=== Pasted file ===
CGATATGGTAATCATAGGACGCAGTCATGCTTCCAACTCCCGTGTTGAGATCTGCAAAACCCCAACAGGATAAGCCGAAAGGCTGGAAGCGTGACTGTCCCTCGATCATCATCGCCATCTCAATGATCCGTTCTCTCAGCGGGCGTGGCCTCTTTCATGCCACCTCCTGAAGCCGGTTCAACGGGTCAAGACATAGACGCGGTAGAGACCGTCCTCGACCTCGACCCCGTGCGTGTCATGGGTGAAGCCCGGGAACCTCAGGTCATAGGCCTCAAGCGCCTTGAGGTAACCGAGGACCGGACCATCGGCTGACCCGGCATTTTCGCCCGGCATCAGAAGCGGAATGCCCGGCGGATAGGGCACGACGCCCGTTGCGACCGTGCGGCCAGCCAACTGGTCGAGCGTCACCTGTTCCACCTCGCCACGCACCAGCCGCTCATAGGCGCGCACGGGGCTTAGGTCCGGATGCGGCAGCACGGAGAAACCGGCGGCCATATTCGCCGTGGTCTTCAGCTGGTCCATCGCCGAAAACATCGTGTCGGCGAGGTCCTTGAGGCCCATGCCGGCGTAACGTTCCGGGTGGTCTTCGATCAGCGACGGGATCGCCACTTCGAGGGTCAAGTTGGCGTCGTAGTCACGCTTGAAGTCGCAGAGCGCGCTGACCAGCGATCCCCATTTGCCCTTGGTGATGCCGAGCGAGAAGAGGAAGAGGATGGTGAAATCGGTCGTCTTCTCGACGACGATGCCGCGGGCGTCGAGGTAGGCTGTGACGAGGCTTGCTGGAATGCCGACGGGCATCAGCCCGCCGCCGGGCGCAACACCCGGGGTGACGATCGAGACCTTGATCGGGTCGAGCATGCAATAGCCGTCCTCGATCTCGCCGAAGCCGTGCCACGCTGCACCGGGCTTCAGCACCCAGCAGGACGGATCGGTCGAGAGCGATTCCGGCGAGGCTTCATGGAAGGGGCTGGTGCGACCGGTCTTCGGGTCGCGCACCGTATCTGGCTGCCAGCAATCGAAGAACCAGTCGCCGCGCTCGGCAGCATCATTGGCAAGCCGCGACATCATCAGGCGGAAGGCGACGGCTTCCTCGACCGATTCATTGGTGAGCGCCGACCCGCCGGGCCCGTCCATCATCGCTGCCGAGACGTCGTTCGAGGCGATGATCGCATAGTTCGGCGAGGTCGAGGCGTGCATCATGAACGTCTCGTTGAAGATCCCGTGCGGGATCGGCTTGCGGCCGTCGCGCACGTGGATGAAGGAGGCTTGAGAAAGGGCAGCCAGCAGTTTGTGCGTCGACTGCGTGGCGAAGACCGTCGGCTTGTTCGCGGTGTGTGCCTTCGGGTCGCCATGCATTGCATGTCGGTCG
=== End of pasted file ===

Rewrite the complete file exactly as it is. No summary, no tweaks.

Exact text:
CGATATGGTAATCATAGGACGCAGTCATGCTTCCAACTCCCGTGTTGAGATCTGCAAAACCCCAACAGGATAAGCCGAAAGGCTGGAAGCGTGACTGTCCCTCGATCATCATCGCCATCTCAATGATCCGTTCTCTCAGCGGGCGTGGCCTCTTTCATGCCACCTCCTGAAGCCGGTTCAACGGGTCAAGACATAGACGCGGTAGAGACCGTCCTCGACCTCGACCCCGTGCGTGTCATGGGTGAAGCCCGGGAACCTCAGGTCATAGGCCTCAAGCGCCTTGAGGTAACCGAGGACCGGACCATCGGCTGACCCGGCATTTTCGCCCGGCATCAGAAGCGGAATGCCCGGCGGATAGGGCACGACGCCCGTTGCGACCGTGCGGCCAGCCAACTGGTCGAGCGTCACCTGTTCCACCTCGCCACGCACCAGCCGCTCATAGGCGCGCACGGGGCTTAGGTCCGGATGCGGCAGCACGGAGAAACCGGCGGCCATATTCGCCGTGGTCTTCAGCTGGTCCATCGCCGAAAACATCGTGTCGGCGAGGTCCTTGAGGCCCATGCCGGCGTAACGTTCCGGGTGGTCTTCGATCAGCGACGGGATCGCCACTTCGAGGGTCAAGTTGGCGTCGTAGTCACGCTTGAAGTCGCAGAGCGCGCTGACCAGCGATCCCCATTTGCCCTTGGTGATGCCGAGCGAGAAGAGGAAGAGGATGGTGAAATCGGTCGTCTTCTCGACGACGATGCCGCGGGCGTCGAGGTAGGCTGTGACGAGGCTTGCTGGAATGCCGACGGGCATCAGCCCGCCGCCGGGCGCAACACCCGGGGTGACGATCGAGACCTTGATCGGGTCGAGCATGCAATAGCCGTCCTCGATCTCGCCGAAGCCGTGCCACGCTGCACCGGGCTTCAGCACCCAGCAGGACGGATCGGTCGAGAGCGATTCCGGCGAGGCTTCATGGAAGGGGCTGGTGCGACCGGTCTTCGGGTCGCGCACCGTATCTGGCTGCCAGCAATCGAAGAACCAGTCGCCGCGCTCGGCAGCATCATTGGCAAGCCGCGACATCATCAGGCGGAAGGCGACGGCTTCCTCGACCGATTCATTGGTGAGCGCCGACCCGCCGGGCCCGTCCATCATCGCTGCCGAGACGTCGTTCGAGGCGATGATCGCATAGTTCGGCGAGGTCGAGGCGTGCATCATGAACGTCTCGTTGAAGATCCCGTGCGGGATCGGCTTGCGGCCGTCGCGCACGTGGATGAAGGAGGCTTGAGAAAGGGCAGCCAGCAGTTTGTGCGTCGACTGCGTGGCGAAGACCGTCGGCTTGTTCGCGGTGTGTGCCTTCGGGTCGCCATGCATTGCATGTCGGTCG